It is important to assist families with parenting and child-rearing skills. Monthly workshops are helpful for parents to address issues relevant to them and their children. Topics vary, but have included addressing issues related to feeding, communication, sensory needs, challenging behaviors, etc. These workshops often occur during the school day, wherein childcare is not an issue, and parents are able to take their children home immediately after school.
Monthly parent support groups have also proven effective as a resource for building rapport and trust with parents. To see the best results, hold these meetings in the evening with childcare provided by staff that are familiar with the children, at no cost to the parents. You should also make a separate siblings group available, free of charge. In this group, staff members can help siblings explore their own feelings about having a brother or sister with ASD, in a fun and engaging way.
Involving parents and families in various volunteer activities to support student and school programs is important, as well. Whether you do it via PTA/PTO, fundraisers, community activities, etc., this type of family involvement can help parents feel invested in their child’s autism education plan.
In terms of a child’s specific Individualized Education Plan (IEP), you should encourage parents to participate at all levels. At the beginning of each school year, invite parents to attend parent conferences with access to all of their child’s providers, should the parent wish. Let the parents know that you like to hold this meeting to review how their child began the year and the goals that they continue to work toward as the year progresses. Teachers should welcome parents’ input, with written follow-ups for staff in terms of any changes, additions, and/or concerns that a parent has regarding their child’s program.
As the year progresses, you can hold an annual review meeting to review:
- Their child’s progress
- Recommended placement for the upcoming year
- Goals and objectives you want to implement in the future
This meeting’s participants may vary, but always include the Committee on Special Education Chairperson from a child’s respective school district, parents, and a representative from the school the child attends (e.g., Special Educator, administrator, etc.).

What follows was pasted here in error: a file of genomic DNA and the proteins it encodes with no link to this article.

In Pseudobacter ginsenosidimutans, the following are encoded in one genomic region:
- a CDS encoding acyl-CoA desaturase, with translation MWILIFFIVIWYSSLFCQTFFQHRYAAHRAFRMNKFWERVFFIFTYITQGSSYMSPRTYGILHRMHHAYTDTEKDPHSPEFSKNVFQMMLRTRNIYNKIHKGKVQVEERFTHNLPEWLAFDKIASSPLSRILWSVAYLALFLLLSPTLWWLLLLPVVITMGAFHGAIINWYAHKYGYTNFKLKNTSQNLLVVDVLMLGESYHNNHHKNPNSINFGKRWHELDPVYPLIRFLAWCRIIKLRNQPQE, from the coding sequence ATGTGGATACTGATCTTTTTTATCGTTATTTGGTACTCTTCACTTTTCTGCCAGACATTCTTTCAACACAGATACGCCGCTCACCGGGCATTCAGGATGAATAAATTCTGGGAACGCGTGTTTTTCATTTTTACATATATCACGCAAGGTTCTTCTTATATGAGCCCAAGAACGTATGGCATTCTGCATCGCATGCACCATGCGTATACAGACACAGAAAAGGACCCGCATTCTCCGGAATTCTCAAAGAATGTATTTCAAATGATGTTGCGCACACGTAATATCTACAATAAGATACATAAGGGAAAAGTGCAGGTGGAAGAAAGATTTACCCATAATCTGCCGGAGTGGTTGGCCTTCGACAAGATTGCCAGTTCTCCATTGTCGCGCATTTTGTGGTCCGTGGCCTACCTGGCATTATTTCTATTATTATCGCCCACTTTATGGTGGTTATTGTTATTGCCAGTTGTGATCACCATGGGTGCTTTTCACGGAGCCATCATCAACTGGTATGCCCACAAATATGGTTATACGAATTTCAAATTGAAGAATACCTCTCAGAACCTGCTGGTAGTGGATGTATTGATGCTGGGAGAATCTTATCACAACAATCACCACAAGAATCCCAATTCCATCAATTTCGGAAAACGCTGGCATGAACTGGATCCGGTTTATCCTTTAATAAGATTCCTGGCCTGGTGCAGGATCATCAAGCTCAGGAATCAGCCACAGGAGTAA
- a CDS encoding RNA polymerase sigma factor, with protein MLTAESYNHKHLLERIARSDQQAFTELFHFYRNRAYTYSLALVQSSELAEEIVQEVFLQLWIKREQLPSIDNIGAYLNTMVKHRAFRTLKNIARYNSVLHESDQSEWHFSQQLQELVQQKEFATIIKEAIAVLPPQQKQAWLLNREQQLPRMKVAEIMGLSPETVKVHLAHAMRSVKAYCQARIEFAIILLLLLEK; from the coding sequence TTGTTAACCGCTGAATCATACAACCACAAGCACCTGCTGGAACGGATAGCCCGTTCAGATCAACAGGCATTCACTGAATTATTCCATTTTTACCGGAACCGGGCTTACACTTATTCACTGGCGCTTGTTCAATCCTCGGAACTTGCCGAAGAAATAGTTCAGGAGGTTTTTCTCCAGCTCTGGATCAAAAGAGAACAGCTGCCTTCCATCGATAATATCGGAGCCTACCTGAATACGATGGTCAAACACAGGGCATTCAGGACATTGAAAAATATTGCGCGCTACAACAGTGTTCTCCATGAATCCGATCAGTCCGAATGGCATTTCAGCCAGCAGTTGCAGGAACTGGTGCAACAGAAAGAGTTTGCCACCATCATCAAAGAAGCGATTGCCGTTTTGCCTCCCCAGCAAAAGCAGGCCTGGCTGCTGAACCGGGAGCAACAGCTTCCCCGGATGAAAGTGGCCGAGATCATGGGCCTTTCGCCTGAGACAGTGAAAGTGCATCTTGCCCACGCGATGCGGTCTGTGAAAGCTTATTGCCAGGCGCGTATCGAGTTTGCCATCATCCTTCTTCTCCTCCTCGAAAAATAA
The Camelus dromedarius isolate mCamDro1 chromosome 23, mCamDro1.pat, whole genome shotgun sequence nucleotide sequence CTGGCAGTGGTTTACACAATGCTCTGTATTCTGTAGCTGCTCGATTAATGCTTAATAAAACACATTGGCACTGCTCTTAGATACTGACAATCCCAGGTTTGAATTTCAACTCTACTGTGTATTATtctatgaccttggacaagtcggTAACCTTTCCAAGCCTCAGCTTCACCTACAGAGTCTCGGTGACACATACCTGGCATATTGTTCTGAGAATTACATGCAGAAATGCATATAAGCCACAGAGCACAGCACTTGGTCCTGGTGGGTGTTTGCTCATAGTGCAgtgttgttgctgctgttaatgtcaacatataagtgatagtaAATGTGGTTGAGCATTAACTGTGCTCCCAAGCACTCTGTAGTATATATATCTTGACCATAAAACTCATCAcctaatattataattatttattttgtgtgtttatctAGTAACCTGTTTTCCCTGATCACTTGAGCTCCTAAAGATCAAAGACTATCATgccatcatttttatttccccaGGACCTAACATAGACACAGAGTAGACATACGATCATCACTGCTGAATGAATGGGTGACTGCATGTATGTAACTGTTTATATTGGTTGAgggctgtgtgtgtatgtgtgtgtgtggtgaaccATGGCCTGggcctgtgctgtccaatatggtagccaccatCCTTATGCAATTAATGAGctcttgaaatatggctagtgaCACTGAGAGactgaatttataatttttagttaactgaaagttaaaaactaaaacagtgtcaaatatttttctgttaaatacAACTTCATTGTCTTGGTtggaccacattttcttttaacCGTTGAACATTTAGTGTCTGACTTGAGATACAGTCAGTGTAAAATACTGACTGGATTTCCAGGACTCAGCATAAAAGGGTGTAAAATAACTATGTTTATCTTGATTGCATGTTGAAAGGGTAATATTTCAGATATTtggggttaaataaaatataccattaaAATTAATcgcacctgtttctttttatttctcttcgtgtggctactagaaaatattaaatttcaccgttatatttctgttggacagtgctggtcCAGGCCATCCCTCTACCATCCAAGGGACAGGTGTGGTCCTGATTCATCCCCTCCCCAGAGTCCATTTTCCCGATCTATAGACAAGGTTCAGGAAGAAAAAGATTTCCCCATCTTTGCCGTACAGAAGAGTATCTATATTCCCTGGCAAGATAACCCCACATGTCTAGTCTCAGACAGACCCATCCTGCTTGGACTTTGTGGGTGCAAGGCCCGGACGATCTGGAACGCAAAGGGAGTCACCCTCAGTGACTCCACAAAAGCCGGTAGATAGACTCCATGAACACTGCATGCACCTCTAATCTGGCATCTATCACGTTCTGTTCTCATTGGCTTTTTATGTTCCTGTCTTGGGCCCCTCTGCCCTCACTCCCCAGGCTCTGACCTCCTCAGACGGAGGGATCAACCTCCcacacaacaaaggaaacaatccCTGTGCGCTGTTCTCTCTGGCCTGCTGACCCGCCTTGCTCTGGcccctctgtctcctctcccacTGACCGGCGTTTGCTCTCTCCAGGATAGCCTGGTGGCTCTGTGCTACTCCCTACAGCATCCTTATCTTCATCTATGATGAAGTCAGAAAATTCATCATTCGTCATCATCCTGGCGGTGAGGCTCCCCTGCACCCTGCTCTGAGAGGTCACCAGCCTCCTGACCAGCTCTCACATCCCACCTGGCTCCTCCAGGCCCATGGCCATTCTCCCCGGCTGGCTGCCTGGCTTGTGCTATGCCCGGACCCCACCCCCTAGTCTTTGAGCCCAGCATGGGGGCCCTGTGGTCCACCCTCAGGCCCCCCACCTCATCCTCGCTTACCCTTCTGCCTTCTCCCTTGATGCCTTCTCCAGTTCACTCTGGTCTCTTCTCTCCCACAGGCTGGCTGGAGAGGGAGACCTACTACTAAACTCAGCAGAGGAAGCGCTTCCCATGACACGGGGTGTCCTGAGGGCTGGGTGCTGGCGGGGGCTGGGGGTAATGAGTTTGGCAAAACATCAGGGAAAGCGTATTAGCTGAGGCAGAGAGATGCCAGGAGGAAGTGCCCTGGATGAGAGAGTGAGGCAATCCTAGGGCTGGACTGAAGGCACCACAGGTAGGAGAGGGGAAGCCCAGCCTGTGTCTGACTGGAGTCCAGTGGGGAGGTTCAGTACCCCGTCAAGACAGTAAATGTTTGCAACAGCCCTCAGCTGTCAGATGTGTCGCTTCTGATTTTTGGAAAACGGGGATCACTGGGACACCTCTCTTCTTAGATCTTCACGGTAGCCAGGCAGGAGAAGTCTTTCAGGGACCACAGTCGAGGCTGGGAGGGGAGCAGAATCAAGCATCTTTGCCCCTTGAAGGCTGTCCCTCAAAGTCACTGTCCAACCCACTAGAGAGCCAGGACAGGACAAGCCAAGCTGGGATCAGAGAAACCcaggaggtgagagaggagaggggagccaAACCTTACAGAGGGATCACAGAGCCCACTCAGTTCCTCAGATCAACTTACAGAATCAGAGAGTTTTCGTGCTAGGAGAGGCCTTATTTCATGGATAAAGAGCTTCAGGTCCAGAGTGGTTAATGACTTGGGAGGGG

What we have found especially helpful is to speak and/or meet with parents prior to the annual review meeting to explain recommendations and obtain feedback from them as to how they feel about these recommendations. In this way, we empower our parents and reinforce their trust, which is essential to working successfully with their children.
Are their barriers to implementing an autism education plan?
There may be instances when a team does not completely agree with a parent in terms of their child’s autism education plan. At such times, it is even more important to encourage open lines of communication between a school team and parents. Educators must emphasize that a parent is by far the most important advocate for their child. Obviously, it is then in the child’s best interest for an educational team and parents to work toward a compromise that can best meet the needs of the child.
What resources are available to parents to explain their rights to participate in their child’s autism education plan?
Many resources are available to parents, particularly if they have access to the internet. Some resources include:
- Americans with Disabilities Act (ADA)
- Family Educational Rights and Privacy Act (FERPA)
- Freedom of Information Act (FOIA)
- U.S. Department of Education
We cannot emphasize enough the importance of parental involvement in their child’s autism education plan. Parental teaching and involvement for children with ASD is essential for a child to progress. We have experienced a lot of success in building rapport with parents using the various supports mentioned, with our goal being to motivate parents to participate in their child’s education.